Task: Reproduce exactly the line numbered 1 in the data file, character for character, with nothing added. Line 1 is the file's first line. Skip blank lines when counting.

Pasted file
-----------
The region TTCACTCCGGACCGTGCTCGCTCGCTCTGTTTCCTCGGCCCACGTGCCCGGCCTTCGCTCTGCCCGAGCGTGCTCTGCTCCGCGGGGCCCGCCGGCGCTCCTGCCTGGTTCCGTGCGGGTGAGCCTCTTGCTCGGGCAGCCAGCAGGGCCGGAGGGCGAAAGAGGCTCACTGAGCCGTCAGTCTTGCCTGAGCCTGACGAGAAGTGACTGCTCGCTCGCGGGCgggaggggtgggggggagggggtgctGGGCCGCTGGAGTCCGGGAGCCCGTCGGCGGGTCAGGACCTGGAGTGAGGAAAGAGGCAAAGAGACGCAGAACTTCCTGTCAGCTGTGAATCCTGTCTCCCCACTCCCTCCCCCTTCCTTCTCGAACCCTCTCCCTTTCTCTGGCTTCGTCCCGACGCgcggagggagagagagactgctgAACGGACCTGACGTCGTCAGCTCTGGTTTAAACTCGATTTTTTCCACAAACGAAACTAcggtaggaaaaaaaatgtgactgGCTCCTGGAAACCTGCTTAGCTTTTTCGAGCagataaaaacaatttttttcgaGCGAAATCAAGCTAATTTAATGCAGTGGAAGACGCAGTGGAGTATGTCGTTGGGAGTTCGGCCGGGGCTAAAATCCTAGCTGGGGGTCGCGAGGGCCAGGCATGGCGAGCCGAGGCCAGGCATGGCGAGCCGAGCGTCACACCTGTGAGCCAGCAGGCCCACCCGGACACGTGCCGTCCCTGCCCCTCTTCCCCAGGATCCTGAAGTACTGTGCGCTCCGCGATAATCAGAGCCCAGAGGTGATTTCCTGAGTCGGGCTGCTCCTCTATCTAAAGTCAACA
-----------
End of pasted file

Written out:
The region TTCACTCCGGACCGTGCTCGCTCGCTCTGTTTCCTCGGCCCACGTGCCCGGCCTTCGCTCTGCCCGAGCGTGCTCTGCTCCGCGGGGCCCGCCGGCGCTCCTGCCTGGTTCCGTGCGGGTGAGCCTCTTGCTCGGGCAGCCAGCAGGGCCGGAGGGCGAAAGAGGCTCACTGAGCCGTCAGTCTTGCCTGAGCCTGACGAGAAGTGACTGCTCGCTCGCGGGCgggaggggtgggggggagggggtgctGGGCCGCTGGAGTCCGGGAGCCCGTCGGCGGGTCAGGACCTGGAGTGAGGAAAGAGGCAAAGAGACGCAGAACTTCCTGTCAGCTGTGAATCCTGTCTCCCCACTCCCTCCCCCTTCCTTCTCGAACCCTCTCCCTTTCTCTGGCTTCGTCCCGACGCgcggagggagagagagactgctgAACGGACCTGACGTCGTCAGCTCTGGTTTAAACTCGATTTTTTCCACAAACGAAACTAcggtaggaaaaaaaatgtgactgGCTCCTGGAAACCTGCTTAGCTTTTTCGAGCagataaaaacaatttttttcgaGCGAAATCAAGCTAATTTAATGCAGTGGAAGACGCAGTGGAGTATGTCGTTGGGAGTTCGGCCGGGGCTAAAATCCTAGCTGGGGGTCGCGAGGGCCAGGCATGGCGAGCCGAGGCCAGGCATGGCGAGCCGAGCGTCACACCTGTGAGCCAGCAGGCCCACCCGGACACGTGCCGTCCCTGCCCCTCTTCCCCAGGATCCTGAAGTACTGTGCGCTCCGCGATAATCAGAGCCCAGAGGTGATTTCCTGAGTCGGGCTGCTCCTCTATCTAAAGTCAACA